After the picadors have impaired the bull, the banderilleros strut into the ring and perform the task of plunging banderillas into the bull's back. Making sure to carefully avoid its horns.

In addition to weakening the bull further with these colorful harpooned sticks, the banderilleros are responsible for causing more blood loss and exhausting the bull by forcing it to chase them in circles until it no longer has the stamina to do so. Then, the final act can commence.

Act 3: The Matador

Probably the most famous act of bullfighting is when the matador appears. The bull is utterly exhausted by now, it has lost a significant amount of blood, and it has multiple banderillas impeded in its body.

This poor creature is in a state of immense pain and stress, and sadly, the worst is yet to come.

The matador does not wield lances or harpooned sticks. No, he wields a sword. At first, the matador holds a fake sword while he performs for the crowd, and the exhausted bull stands motionless. However, this is short-lived, and the matador soon takes hold of a real sword as he taunts and entices the weary bull to charge.

Provoked, stressed, in pain, and afraid, the bull inevitably charges, and as it does, the matador attempts to severe the bull's aorta and kill it almost immediately. Unfortunately, it rarely happens this way.

Most matadors miss and stab the bull "incorrectly," penetrating flesh and other organs that only make their death slower and more painful.

When the matador has successfully penetrated the bull to the point that it collapses, they will draw a dagger and cut along the bull's spinal cord, not to make the bull's death quicker. This is purely done to entertain the audience with the visual of a bloody river flowing from the bull.

What's more horrific is that the bull is often still alive when this occurs and might still be alive afterward when the matador cuts off the bull's ears or tail for trophies with the crowd's approval.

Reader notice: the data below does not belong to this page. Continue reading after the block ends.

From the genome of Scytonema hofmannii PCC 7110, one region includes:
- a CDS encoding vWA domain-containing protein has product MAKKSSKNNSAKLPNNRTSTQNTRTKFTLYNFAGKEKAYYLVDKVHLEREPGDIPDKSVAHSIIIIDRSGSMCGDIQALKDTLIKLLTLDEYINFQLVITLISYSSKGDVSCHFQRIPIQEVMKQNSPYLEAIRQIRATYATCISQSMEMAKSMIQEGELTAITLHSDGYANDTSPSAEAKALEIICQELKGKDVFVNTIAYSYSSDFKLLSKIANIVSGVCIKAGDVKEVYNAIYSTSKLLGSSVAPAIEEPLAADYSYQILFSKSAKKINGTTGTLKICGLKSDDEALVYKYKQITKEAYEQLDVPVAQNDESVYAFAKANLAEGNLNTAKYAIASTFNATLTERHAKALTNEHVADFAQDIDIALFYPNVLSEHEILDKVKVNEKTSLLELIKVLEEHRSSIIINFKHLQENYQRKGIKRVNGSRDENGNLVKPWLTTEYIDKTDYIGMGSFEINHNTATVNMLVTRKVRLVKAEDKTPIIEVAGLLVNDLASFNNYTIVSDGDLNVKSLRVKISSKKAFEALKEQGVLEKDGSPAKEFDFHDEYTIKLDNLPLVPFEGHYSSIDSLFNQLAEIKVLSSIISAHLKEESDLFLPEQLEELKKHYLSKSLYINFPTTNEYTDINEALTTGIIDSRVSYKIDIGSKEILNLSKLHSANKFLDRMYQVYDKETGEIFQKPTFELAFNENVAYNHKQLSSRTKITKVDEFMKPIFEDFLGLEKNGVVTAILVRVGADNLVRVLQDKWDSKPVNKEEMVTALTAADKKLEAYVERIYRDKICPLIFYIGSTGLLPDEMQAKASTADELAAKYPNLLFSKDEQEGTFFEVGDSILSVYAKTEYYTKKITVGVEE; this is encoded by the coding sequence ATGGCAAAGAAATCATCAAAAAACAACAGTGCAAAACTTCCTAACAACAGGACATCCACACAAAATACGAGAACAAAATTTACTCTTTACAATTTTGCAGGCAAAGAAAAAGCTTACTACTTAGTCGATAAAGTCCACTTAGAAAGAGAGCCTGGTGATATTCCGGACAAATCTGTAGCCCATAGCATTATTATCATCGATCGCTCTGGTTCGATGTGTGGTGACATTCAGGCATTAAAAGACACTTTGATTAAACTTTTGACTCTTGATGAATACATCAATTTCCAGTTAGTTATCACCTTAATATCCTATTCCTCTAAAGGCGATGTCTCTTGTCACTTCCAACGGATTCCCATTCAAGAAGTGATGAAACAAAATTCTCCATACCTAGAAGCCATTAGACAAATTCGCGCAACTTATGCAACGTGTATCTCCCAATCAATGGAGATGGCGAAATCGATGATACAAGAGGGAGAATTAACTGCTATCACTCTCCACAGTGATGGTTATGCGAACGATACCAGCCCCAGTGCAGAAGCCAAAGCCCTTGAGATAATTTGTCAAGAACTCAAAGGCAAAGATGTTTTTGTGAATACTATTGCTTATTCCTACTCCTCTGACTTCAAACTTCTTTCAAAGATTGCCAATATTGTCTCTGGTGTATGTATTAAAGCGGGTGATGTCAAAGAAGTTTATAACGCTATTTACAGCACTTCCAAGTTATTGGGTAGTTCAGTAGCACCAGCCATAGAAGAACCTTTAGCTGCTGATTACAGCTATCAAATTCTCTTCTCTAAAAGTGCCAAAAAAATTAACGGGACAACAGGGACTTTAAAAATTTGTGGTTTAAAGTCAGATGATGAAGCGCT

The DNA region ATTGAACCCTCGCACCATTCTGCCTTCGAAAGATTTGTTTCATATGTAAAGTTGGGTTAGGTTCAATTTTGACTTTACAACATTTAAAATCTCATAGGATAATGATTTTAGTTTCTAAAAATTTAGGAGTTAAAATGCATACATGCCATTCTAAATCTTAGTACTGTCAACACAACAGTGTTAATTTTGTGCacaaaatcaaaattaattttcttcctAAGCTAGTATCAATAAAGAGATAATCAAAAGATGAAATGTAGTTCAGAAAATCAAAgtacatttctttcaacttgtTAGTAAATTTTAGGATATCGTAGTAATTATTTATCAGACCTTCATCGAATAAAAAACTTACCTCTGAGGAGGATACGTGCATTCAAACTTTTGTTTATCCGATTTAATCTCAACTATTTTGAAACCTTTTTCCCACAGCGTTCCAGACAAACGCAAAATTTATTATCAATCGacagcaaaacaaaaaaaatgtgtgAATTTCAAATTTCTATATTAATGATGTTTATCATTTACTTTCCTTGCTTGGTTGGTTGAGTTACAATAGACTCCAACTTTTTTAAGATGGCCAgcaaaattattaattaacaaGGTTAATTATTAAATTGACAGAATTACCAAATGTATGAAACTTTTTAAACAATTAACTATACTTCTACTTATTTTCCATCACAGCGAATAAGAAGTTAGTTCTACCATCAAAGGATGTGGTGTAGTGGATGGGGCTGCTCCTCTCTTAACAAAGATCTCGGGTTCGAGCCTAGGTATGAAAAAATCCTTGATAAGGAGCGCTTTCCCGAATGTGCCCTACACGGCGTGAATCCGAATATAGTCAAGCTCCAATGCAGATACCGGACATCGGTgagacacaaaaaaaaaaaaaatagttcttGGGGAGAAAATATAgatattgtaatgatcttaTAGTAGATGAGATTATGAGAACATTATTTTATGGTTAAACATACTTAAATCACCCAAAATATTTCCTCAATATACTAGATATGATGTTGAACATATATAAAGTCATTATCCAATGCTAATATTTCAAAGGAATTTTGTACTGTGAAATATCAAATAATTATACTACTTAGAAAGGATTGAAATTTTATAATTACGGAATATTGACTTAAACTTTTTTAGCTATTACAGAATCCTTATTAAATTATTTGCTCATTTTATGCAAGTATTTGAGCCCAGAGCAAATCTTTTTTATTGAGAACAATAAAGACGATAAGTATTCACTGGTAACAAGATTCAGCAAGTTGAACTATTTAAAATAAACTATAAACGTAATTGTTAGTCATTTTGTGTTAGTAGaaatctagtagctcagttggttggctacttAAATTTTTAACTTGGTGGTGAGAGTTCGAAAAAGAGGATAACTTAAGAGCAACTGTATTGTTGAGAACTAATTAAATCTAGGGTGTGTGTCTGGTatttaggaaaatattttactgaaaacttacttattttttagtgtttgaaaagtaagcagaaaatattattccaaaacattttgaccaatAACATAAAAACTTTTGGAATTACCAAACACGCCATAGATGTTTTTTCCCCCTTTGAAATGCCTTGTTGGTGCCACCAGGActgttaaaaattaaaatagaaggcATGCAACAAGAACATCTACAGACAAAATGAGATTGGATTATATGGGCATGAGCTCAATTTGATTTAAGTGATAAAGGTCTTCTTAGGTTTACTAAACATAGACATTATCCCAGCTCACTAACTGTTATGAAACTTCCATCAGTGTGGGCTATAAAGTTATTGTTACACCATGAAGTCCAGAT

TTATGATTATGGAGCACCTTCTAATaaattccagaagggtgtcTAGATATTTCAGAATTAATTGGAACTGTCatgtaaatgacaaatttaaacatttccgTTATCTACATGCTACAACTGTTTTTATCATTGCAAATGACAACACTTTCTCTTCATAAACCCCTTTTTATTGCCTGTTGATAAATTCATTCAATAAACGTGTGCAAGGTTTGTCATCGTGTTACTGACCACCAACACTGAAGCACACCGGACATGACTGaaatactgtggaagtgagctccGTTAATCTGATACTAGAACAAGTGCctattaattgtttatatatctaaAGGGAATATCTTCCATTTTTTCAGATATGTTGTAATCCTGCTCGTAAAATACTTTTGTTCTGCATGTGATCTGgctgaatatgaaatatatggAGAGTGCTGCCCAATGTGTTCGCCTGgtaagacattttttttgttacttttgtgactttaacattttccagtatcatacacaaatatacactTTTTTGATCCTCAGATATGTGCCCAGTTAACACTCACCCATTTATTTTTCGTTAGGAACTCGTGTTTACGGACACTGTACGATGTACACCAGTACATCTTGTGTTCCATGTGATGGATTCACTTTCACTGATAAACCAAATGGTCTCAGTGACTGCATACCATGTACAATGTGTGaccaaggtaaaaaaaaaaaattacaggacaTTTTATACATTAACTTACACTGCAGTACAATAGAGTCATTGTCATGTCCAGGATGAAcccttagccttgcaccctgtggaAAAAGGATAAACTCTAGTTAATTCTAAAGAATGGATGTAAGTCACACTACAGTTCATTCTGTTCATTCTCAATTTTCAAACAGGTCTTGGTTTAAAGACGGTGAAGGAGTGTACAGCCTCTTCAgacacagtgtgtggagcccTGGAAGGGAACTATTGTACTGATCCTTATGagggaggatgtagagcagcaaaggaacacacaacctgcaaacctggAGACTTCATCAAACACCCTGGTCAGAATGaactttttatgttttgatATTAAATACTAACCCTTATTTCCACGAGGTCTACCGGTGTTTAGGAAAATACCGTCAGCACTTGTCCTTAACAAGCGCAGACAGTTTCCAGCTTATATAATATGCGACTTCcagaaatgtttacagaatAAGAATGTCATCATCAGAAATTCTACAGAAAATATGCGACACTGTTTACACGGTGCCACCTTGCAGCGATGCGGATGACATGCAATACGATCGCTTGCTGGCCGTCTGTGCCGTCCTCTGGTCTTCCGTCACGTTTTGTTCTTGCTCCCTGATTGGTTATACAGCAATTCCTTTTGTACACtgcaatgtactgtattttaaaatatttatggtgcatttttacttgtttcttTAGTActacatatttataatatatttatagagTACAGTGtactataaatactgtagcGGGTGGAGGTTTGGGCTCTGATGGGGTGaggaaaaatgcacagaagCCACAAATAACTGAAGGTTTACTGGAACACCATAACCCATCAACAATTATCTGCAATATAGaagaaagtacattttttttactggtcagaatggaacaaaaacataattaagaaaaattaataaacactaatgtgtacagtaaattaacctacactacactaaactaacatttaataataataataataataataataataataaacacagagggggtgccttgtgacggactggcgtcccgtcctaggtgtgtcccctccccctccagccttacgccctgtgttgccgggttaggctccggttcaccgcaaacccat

The Fate of Bullfighting Bulls

Bullfighting sculpture Spain

An estimated 250,000 bulls are killed in bullfights every year. The majority of these bulls die in the ring at the hands of the matador.

If the immense brutality and mutilation inflicted on the bull don't kill it after the matador has slit his spine and claimed his trophies, then the bull is chained up by its horns and dragged out of the ring to be slaughtered elsewhere.

Once the bulls are killed, they are processed in a slaughterhouse and their meat is sold to restaurants and butcher shops.

It is rare, but there are occasions where the bull is "pardoned" by the crowd, and they spare his life spared.

The Future of Bullfighting and How to Stand Against It

Bullfighting is illegal in most countries due to its cruel nature, and yet, it is still legal in far too many. But it might not be for the reason you think.

Many nations, where bullfighting is still legal, refuse to ban the sport because of the financial benefits. But what was once an immensely popular and profitable tradition has significantly declined in recent years and might be coming to an end very soon.

For instance, government figures in Spain show that only 5.9% of the population went to a bullfight in 2018. And 65% of Spaniards have 0-2 interest levels out of 10 in bullfights.

Unfortunately, despite the significant decline in native interest and increased demands for the sport to be banned, bullfighting is still around partially because of its appeal to tourists.

Some tourists might not approve of the outright brutality demonstrated in bullfighting, but many will support bull spectacles like the running of the bulls, which is just as problematic. Many of the bulls in this event are merely slaughtered and sold afterward.

The best way to ensure bullfighting is banned worldwide is to refuse to support any sport involving this animal and to educate others on the cruelty bulls are subjected to for national profit.

Final Thoughts

There's little doubt that bullfighting is an incredibly cruel sport, and thankfully, many nations have recognized this and taken the necessary steps to make bullfighting spectacles illegal.

Although there are a few nations that still hang on to this ancient tradition, primarily for profit, there is hope that in the very near future, they too will ban bullfighting as interest and revenue decline and protests increase.

There are so many sports across the world that use animals and are renowned tourist attractions too. But not all of them have to be cruel – husky sledding is a great example of this. Everything you need to know about this incredible sport is right here: Is Husky Sledding Cruel?